I’m fortunate to have an incredible jumping off point to propel me with gusto and ambition into my thirties. Branching into more self-directed, meaningful work is a welcome challenge. Building shared experiences with my family gives me grounding and purpose. Embracing unconditional, tender, transcendent love with Joey keeps my heart overflowing and sense of life’s possibilities boundless.

Taking time to reflect on where I’ve been, where I’m at and where I hope to go while slowly rocking side-to-side in a hammock on a picturesque beach in Goa has been an incredible gift. I feel refreshed, full of purpose and contentment.

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My final promise to myself is to continue leading an examined life. I don’t need a birthday milestone or a few weeks of self-indulgent yoga overlooking the Arabian Sea to stop and check-in. I want to live a life of self-discovery, improvement and fulfillment.

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Kilimanjaro selfie. Goodbye 29!

Bring on 30, bitches!

BRB just doing things for a bit k?

x V

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7 Comments

  1. Semira has pointed out your very entertaining writing, congrats on being so clever, it suits you very well!
    One piece of experience I always share with friends fortunate enough to be younger than me when the milestone conversation comes up: turning thirty is almost never as big a deal as initially anticipated, as it seems you’ve experienced. The truth is, you get hyped up for this milestone, you do some sort of self reflection, usually you mark the occasion somehow. Then on the day of your thirtieth birthday you say to yourself, this isn’t so bad. You are literally one day removed from your twenties at this point. My advice is be prepared for turning 31. On that birthday if you’re not prepared for it it kind of slaps you in the face and you realize oh my god my twenties are gone. If you’re prepared for it then it’s just as great as your 30th birthday. In any case I’m sitting here with Semira and she says the thirties are way better than your twenties anyways so enjoy. Also, miss you!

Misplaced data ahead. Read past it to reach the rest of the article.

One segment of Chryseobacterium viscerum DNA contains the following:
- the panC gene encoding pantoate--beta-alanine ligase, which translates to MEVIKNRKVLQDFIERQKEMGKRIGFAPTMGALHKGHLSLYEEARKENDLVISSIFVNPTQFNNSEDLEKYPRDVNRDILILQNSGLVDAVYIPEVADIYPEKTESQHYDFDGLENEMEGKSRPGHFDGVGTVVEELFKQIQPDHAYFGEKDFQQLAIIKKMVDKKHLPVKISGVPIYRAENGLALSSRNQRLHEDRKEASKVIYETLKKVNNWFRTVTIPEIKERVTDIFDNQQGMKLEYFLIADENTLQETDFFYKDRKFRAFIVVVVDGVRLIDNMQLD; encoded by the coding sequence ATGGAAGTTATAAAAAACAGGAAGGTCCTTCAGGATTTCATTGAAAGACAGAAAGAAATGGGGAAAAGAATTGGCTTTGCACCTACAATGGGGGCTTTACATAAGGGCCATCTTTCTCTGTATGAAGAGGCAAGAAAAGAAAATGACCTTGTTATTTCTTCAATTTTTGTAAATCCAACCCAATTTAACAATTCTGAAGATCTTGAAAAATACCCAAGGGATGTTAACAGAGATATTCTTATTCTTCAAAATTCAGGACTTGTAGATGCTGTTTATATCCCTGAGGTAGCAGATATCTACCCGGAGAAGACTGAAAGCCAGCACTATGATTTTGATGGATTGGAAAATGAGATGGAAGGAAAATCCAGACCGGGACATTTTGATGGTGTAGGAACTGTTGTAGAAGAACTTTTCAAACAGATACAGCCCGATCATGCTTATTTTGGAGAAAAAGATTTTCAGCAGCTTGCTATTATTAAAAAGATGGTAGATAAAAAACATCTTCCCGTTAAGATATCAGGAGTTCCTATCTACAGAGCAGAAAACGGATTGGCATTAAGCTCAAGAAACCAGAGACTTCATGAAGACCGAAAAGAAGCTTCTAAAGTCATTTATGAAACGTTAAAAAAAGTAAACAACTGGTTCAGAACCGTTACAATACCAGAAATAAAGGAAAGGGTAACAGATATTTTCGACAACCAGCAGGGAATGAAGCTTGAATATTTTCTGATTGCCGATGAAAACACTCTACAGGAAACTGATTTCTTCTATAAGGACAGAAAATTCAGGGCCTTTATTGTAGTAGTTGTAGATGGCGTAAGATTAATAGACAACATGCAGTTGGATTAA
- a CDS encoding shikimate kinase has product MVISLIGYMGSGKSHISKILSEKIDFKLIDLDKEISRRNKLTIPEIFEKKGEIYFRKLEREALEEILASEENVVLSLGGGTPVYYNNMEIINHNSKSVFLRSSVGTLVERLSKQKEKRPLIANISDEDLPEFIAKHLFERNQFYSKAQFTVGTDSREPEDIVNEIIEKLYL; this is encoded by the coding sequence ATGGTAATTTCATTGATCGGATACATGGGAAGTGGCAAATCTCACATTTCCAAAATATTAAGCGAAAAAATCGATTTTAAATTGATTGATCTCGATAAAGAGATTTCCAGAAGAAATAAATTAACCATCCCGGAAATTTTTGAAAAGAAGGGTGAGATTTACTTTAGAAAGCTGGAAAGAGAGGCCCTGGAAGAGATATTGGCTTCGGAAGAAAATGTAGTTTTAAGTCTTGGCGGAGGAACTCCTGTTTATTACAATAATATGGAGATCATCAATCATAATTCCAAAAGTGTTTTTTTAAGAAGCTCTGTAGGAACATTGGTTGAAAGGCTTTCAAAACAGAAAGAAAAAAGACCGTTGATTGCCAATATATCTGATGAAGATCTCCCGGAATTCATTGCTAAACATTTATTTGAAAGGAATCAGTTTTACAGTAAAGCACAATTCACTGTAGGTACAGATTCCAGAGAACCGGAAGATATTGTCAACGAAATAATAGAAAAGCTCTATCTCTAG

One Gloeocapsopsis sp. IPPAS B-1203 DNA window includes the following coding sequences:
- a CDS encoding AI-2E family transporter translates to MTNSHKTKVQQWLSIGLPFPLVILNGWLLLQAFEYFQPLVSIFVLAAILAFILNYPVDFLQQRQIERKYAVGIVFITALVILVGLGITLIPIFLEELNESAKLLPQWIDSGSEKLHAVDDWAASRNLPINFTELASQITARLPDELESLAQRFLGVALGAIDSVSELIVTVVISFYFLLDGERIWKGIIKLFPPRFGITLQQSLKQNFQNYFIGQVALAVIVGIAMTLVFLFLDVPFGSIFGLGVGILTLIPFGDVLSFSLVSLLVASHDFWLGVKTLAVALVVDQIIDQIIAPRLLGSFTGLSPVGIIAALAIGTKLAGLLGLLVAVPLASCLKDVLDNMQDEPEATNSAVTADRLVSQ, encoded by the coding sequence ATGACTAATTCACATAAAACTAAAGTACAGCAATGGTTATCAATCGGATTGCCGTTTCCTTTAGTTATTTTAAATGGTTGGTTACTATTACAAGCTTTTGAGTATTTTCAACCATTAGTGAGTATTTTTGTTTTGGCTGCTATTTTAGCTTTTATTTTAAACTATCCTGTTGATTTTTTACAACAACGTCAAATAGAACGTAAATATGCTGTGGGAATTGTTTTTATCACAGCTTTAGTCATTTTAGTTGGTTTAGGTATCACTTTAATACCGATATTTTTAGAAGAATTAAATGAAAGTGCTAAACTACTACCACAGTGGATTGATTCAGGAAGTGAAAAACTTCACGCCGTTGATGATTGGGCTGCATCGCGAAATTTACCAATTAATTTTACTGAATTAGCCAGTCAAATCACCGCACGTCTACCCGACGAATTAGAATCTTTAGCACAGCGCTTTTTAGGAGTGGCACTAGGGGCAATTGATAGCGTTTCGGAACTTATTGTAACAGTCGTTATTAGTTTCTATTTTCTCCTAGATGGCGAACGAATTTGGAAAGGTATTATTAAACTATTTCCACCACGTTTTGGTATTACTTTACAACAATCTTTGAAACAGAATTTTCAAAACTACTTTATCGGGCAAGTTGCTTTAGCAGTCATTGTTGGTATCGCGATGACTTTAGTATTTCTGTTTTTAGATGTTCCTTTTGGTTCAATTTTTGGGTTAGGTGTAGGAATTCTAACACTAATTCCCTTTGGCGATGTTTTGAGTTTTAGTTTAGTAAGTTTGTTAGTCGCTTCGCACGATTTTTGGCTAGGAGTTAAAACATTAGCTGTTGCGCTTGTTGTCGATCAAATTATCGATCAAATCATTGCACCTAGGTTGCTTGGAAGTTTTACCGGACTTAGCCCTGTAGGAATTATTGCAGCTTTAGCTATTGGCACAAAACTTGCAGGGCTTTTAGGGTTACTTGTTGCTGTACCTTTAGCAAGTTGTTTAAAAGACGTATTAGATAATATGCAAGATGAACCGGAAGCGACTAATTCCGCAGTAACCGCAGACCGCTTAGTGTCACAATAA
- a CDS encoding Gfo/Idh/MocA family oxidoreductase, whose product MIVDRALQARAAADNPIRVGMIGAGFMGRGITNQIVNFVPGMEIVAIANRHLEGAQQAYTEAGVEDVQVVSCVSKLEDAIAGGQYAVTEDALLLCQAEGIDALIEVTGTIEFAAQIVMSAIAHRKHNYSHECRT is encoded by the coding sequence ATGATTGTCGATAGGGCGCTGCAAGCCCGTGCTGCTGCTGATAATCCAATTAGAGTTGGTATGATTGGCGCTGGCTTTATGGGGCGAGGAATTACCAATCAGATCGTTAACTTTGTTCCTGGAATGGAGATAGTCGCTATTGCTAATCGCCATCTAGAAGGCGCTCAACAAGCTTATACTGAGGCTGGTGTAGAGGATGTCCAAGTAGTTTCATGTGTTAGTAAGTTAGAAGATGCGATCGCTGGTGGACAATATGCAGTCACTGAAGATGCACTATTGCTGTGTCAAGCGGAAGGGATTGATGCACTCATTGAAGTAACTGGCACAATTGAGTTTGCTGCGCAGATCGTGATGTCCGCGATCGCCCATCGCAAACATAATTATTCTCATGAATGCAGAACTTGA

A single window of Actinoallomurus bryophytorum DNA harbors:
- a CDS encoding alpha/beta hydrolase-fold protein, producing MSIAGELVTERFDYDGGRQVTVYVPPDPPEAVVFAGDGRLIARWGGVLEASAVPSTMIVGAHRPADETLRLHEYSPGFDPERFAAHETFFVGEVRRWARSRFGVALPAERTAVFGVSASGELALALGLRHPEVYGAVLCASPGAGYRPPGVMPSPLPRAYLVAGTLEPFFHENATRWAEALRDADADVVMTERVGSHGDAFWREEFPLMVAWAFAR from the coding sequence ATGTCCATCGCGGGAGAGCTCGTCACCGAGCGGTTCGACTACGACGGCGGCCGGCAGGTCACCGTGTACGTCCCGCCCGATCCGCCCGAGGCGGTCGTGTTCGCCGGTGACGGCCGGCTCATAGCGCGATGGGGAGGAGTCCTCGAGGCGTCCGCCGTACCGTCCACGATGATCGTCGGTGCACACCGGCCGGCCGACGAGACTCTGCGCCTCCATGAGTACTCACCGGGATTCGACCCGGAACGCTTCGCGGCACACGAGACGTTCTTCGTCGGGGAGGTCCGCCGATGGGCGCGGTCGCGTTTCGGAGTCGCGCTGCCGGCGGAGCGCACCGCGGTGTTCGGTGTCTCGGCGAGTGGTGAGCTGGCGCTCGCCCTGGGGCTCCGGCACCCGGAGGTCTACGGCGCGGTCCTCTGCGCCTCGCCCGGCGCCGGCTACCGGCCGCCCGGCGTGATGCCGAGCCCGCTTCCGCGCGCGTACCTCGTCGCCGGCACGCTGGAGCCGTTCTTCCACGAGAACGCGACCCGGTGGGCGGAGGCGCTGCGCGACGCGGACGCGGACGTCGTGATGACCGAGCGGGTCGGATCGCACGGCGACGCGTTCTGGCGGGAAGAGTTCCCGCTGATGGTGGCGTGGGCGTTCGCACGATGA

SK2

  2. I agree with KK, except for number 1. For me – 30 was when I started to become me,not what someone else wanted me to be; 40 was amazing; 50 was hard, kids were obnoxious( but fun), money was tight (college for the obnoxious ones, energy was gone, and heartbreak was a constant (late 50’s); 60 is good (so far, personally), everything is coming together. I was always a little slow !

  3. Hi Verity,

    I hope the next 30 years are just as rewarding as the last and keep doing what you do best with a smile. No matter what that happens to be on your next (or maybe continued) adventure in life.
    Lots of love sweetie,
    Ann xoxoxoox

  4. You’ve always been an inspiration to me, your laughter is contagious!
    I can certainly echo your sentiments around turning 30 (I had a similar gut wrenching panic attack) but the truth is, the lead up and arrival is the worst part. About a week later you’ve completely forgotten all about it and just go on living life.

    So on that note, keep on living it up like you’ve been! xoxo Love Laura

  5. Happy Birthday! Whenever I had the opportunity to meet with you and chat..remember you light up the room wherever you are..the world is privileged to have you. Remember there is a reason the rear view mirror is so small and the windshield so big…Where you are heading is so much more important then where you have been. Look out world! Travel Safe

  6. Honey, three things.
    1.) 30 is when you take stock, 40 when you check all the boxes (mortgage-free home at 30?!) 50 is when you start completing your bucket list, capice? As usual, you’re ahead of your time.
    2.) you’ve always been true to yourself, at least from my abbreviated time with you. It’s that authenticity from which our friendship was formed, even when both of us felt professionally impotent and creatively stymied.
    3.) as you broaden your horizons, please do think about pursuing a career where you can share your beautiful writing. Or, damn girl, just write a fucking book.

    Godspeed, my friend.